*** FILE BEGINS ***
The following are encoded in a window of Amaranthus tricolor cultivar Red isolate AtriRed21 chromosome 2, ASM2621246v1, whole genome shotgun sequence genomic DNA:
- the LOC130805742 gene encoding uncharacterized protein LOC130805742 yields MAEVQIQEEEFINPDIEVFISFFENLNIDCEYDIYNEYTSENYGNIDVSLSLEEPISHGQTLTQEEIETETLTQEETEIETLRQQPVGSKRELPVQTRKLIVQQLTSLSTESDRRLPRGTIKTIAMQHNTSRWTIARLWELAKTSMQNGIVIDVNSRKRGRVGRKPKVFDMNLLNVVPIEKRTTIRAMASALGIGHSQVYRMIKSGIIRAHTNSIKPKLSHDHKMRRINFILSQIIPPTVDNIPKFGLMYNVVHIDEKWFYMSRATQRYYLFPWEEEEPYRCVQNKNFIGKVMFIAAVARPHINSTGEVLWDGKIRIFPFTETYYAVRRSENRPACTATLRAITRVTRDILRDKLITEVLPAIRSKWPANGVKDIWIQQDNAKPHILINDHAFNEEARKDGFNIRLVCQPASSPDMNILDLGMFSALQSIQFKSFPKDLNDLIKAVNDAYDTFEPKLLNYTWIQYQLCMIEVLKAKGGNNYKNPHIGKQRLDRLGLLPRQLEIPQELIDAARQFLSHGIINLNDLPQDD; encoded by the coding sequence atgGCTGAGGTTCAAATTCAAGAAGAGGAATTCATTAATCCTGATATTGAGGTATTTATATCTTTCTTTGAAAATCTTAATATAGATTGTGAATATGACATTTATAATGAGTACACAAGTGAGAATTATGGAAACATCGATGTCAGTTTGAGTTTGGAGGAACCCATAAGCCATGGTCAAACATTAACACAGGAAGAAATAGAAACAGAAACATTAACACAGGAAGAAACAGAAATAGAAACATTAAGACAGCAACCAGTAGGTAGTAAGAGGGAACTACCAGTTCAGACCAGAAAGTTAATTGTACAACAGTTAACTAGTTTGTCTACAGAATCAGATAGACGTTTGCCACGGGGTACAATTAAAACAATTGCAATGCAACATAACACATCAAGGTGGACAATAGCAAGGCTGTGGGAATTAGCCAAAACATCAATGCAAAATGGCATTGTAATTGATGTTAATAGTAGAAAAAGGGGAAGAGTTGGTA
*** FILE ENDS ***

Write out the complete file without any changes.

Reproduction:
The following are encoded in a window of Amaranthus tricolor cultivar Red isolate AtriRed21 chromosome 2, ASM2621246v1, whole genome shotgun sequence genomic DNA:
- the LOC130805742 gene encoding uncharacterized protein LOC130805742 yields MAEVQIQEEEFINPDIEVFISFFENLNIDCEYDIYNEYTSENYGNIDVSLSLEEPISHGQTLTQEEIETETLTQEETEIETLRQQPVGSKRELPVQTRKLIVQQLTSLSTESDRRLPRGTIKTIAMQHNTSRWTIARLWELAKTSMQNGIVIDVNSRKRGRVGRKPKVFDMNLLNVVPIEKRTTIRAMASALGIGHSQVYRMIKSGIIRAHTNSIKPKLSHDHKMRRINFILSQIIPPTVDNIPKFGLMYNVVHIDEKWFYMSRATQRYYLFPWEEEEPYRCVQNKNFIGKVMFIAAVARPHINSTGEVLWDGKIRIFPFTETYYAVRRSENRPACTATLRAITRVTRDILRDKLITEVLPAIRSKWPANGVKDIWIQQDNAKPHILINDHAFNEEARKDGFNIRLVCQPASSPDMNILDLGMFSALQSIQFKSFPKDLNDLIKAVNDAYDTFEPKLLNYTWIQYQLCMIEVLKAKGGNNYKNPHIGKQRLDRLGLLPRQLEIPQELIDAARQFLSHGIINLNDLPQDD; encoded by the coding sequence atgGCTGAGGTTCAAATTCAAGAAGAGGAATTCATTAATCCTGATATTGAGGTATTTATATCTTTCTTTGAAAATCTTAATATAGATTGTGAATATGACATTTATAATGAGTACACAAGTGAGAATTATGGAAACATCGATGTCAGTTTGAGTTTGGAGGAACCCATAAGCCATGGTCAAACATTAACACAGGAAGAAATAGAAACAGAAACATTAACACAGGAAGAAACAGAAATAGAAACATTAAGACAGCAACCAGTAGGTAGTAAGAGGGAACTACCAGTTCAGACCAGAAAGTTAATTGTACAACAGTTAACTAGTTTGTCTACAGAATCAGATAGACGTTTGCCACGGGGTACAATTAAAACAATTGCAATGCAACATAACACATCAAGGTGGACAATAGCAAGGCTGTGGGAATTAGCCAAAACATCAATGCAAAATGGCATTGTAATTGATGTTAATAGTAGAAAAAGGGGAAGAGTTGGTA